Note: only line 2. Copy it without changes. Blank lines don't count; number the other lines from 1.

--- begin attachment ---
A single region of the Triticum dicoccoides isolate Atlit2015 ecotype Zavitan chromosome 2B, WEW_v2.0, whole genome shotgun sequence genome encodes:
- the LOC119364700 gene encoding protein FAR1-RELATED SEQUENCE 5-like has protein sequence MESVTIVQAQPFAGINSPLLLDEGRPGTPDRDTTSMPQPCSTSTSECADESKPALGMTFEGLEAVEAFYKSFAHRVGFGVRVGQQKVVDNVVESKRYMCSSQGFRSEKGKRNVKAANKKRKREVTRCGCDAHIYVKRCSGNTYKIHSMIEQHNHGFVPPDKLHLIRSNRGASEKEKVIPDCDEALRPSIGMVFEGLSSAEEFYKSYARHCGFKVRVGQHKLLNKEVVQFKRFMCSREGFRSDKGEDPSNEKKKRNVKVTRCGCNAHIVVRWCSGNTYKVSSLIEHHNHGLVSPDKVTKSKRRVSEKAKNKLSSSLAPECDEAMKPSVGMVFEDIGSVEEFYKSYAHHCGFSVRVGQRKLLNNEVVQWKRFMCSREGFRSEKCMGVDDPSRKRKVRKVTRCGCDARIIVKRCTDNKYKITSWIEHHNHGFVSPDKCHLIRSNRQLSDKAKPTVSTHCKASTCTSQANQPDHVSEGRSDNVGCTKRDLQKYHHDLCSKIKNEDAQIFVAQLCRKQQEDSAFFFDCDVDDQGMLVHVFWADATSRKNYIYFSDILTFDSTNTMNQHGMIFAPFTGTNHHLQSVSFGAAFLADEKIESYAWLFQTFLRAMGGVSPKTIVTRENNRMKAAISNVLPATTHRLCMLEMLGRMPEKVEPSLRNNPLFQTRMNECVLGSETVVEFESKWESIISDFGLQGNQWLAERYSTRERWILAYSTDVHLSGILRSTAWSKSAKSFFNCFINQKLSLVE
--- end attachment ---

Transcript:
- the LOC119364700 gene encoding protein FAR1-RELATED SEQUENCE 5-like has protein sequence MESVTIVQAQPFAGINSPLLLDEGRPGTPDRDTTSMPQPCSTSTSECADESKPALGMTFEGLEAVEAFYKSFAHRVGFGVRVGQQKVVDNVVESKRYMCSSQGFRSEKGKRNVKAANKKRKREVTRCGCDAHIYVKRCSGNTYKIHSMIEQHNHGFVPPDKLHLIRSNRGASEKEKVIPDCDEALRPSIGMVFEGLSSAEEFYKSYARHCGFKVRVGQHKLLNKEVVQFKRFMCSREGFRSDKGEDPSNEKKKRNVKVTRCGCNAHIVVRWCSGNTYKVSSLIEHHNHGLVSPDKVTKSKRRVSEKAKNKLSSSLAPECDEAMKPSVGMVFEDIGSVEEFYKSYAHHCGFSVRVGQRKLLNNEVVQWKRFMCSREGFRSEKCMGVDDPSRKRKVRKVTRCGCDARIIVKRCTDNKYKITSWIEHHNHGFVSPDKCHLIRSNRQLSDKAKPTVSTHCKASTCTSQANQPDHVSEGRSDNVGCTKRDLQKYHHDLCSKIKNEDAQIFVAQLCRKQQEDSAFFFDCDVDDQGMLVHVFWADATSRKNYIYFSDILTFDSTNTMNQHGMIFAPFTGTNHHLQSVSFGAAFLADEKIESYAWLFQTFLRAMGGVSPKTIVTRENNRMKAAISNVLPATTHRLCMLEMLGRMPEKVEPSLRNNPLFQTRMNECVLGSETVVEFESKWESIISDFGLQGNQWLAERYSTRERWILAYSTDVHLSGILRSTAWSKSAKSFFNCFINQKLSLVE